How to grow vegan marijuana

Published Jul 17, 2019 11:01 a.m. ET
iStock / Aleksandr Kravtsov

When you think of a marijuana plant, you likely don’t usually view it as a vegan or non-vegan product. If questioned, most people would respond with it’s a plant, which is vegan right? Though it is true that a cannabis plant is up of entirely organic material that is not derived from animals. The process of growing it is more complex, and is more often than not, not even close to qualifying as vegan friendly. If that statement confuses you than you are not alone, and there are a few things that you will need to learn before truly understanding this label, which will help you learn how to grow vegan- friendly marijuana plants yourself.

What does vegan mean?

What it means to be vegan will depend on who you ask, as there are several different types of people that adopt this sort of lifestyle. Being a vegan typically means not using or eating products that have been sourced from animals. Some will enjoy honey, despite it technically being animal sourced. Others stay away from any edible, or consumable animal byproducts. The rest refuse to wear or buy any kind of animal derived merchandise, including clothing, purses, jewelry, and other household goods. Though the list of different types of vegans can go on even further, in general, these are people that avoid dairy, eggs, wine, meat, honey, seafood, clothing, garments, and any accessories or beauty products that originated from animals or use animals for testing purposes.

Is marijuana vegan?

Yes, and no. The process of growing a marijuana plant is what can make it one way or the other. Though the plant itself is generally regarded as a vegan product, most of the best sold nutrients on the market for cultivating weed is harvested from animals. This is not a marijuana plant specific issue either, as most large-scale growers use nutrients and fertilizers that contain traces of animal products. This is because the production of these types of products is cost efficient, as the base product (bones and other food waste that occurs when harvesting an animal for food) already exist in massive quantities for pennies on the dollar.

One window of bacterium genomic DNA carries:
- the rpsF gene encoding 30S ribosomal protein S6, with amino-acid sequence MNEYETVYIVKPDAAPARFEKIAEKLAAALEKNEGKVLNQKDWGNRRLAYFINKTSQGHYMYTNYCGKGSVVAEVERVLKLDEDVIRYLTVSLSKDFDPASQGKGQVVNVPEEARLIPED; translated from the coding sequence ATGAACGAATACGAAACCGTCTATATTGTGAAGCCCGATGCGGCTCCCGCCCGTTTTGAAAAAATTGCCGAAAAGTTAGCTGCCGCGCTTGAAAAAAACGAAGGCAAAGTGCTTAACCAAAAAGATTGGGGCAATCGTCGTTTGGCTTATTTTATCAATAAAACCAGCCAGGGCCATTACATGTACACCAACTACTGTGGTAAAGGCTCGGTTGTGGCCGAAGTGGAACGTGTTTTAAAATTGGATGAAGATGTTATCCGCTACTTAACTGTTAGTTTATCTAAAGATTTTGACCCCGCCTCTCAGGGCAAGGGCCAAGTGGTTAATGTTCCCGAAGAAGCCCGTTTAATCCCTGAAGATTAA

Organic cannabis nutrients are not usually animal product free

A lot of people are warming to the idea of eating organically, as it is healthier for both us and the environment. However, organic simply means naturally derived ingredients, not animal byproduct free. Growing a marijuana plant requires a fair amount of sustenance, and many of the most commonly used organic cannabis nutrients are of animal origin including bat guano, worm castings, pig blood, chicken innards, fish guts, and several different types of manure.

How to grow vegan weed

Whether you’re growing cannabis outside, or in a perfectly designed grow room, at some point, you will need nutrients in order for your plants to thrive. Luckily there is both homemade and pre-made options avail; you just have to know what to look for. Since this is the only animal derived element in a marijuana plant, it’s relatively easy to grow your own completely organic marijuana plant. Below you will find a list of homemade options, as well as a few ready made ones, that will help to keep the process feeding your plants simplified.

How to make homemade vegan nutrients

The very best way to control what goes into your marijuana plants is to make your compost. This can be done using a variety of items that you likely throw away regularly, so it doesn’t cost a lot, and is easy to personalize and experiment with. Below are a few compost amendments that make perfect additions to a compost pile that is going to feed marijuana plants.

  • plant pits
  • seeds
  • vegetable skins and waste
  • fruit skins and waste
  • grains
  • tea grounds
  • mulch
  • lime
  • dolomite
  • gypsum
  • green sand
  • rock dust
  • wood ash
  • rock potash

Store bought animal byproduct free nutrients

Looking for something that you don’t have to actively worry about for months before you need it? Not everyone has the time, space, or ability to maintain a compost pile, and for them, there are plenty of vegan-friendly nutrients to choose from. Here are six of the most recommended brands that can be found either online, or at just about any greenhouse near you.

1. Down to Earth Vegan Mix
2. Grow Veganic
3. Vegan Compost Tea
4. Flora blend
5. Growmore Vegetarian
6. Yum Yum Mix 2-1-1

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